Review: One Direction's gig in Dublin's Croke Park
Croke Park is a significant location in the One Direction story. It was here, four years ago, that the then 16-year-old Niall Horan first auditioned for The X Factor.
Thanks to his showing on that TV series, the Mullingar teenager was teamed with four English hopefuls and they soon became the world's biggest boyband.
Each of the three One Direction albums to date has topped the US charts and they have just returned from a big-league stadium tour of South America.
Croke Park's vertiginous stands, therefore, do not represent a huge leap from the sort of venue they have been used to playing this year, but it's clearly an emotional homecoming of sorts for Horan, who wraps himself in a tricolour early on and dons an Irish rugby jersey for the encore.
Yet, despite the quintet's (right) ascendancy to the stadium circuit and their willingness to imbue their bubble-gum pop with some rock elements, there is ample evidence that such an enormous setting is a reach too far.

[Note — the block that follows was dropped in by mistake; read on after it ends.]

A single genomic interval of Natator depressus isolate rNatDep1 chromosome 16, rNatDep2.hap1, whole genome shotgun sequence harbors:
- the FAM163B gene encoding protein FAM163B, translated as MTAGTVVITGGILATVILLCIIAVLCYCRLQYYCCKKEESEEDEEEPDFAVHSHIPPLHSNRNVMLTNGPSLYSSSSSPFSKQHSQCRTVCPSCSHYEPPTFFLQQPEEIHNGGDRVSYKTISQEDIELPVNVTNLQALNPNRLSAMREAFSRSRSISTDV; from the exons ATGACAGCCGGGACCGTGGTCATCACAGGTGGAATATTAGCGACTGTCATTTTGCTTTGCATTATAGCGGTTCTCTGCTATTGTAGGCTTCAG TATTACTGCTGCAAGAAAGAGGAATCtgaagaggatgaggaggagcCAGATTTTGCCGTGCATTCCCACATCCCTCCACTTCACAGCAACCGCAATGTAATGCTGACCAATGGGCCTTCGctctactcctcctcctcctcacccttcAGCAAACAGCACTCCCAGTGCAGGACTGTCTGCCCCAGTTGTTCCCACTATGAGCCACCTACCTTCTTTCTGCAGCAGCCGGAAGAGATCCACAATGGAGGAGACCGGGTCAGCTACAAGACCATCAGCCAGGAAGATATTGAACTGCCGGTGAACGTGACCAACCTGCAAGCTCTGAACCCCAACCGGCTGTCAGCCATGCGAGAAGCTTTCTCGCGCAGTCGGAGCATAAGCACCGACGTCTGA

The frequently muddy sound certainly doesn't help and nor does their tendency to indulge in long bouts of banter, but it's the lightweight structure of their material that lets them down most.
And while there's no shortage of energy — as you would expect from young men aged 20 and 21 — there just isn't the sort of U2-like showmanship that is necessary to make such a huge setting work.
Right from the start, they attempt to calibrate their songs to match the setting but are only fleetingly successful.
Opener ‘Midnight Memories’ is boisterous and bombastic, even though the screams of the predominantly young and female crowd coupled with the liberal use of fireworks make a true assessment difficult.
Both the fans and the pyrotechnics have calmed down by the time they perform the anthemic ‘Rock Me’ and the song provides a clue as to why they've enjoyed such success: it's insidiously catchy and playful and manages to speak to both strands of their audience — teenage girls and kids still at primary school.
Many of the standard boyband trappings are dispensed with — not least the tyranny of the costume change — although their rock stylings often feel terribly laboured. Horan wears a guitar for much of the show, but it's difficult to discern how often he gets around to playing with it.
Still, he brings considerable charm to ‘Don't Forget Where You Belong’, which he describes as his favourite song, and there's much to like about his contribution to crowd favourite ‘Story of My Life’, which is aired in the triumphant closing moments of the set.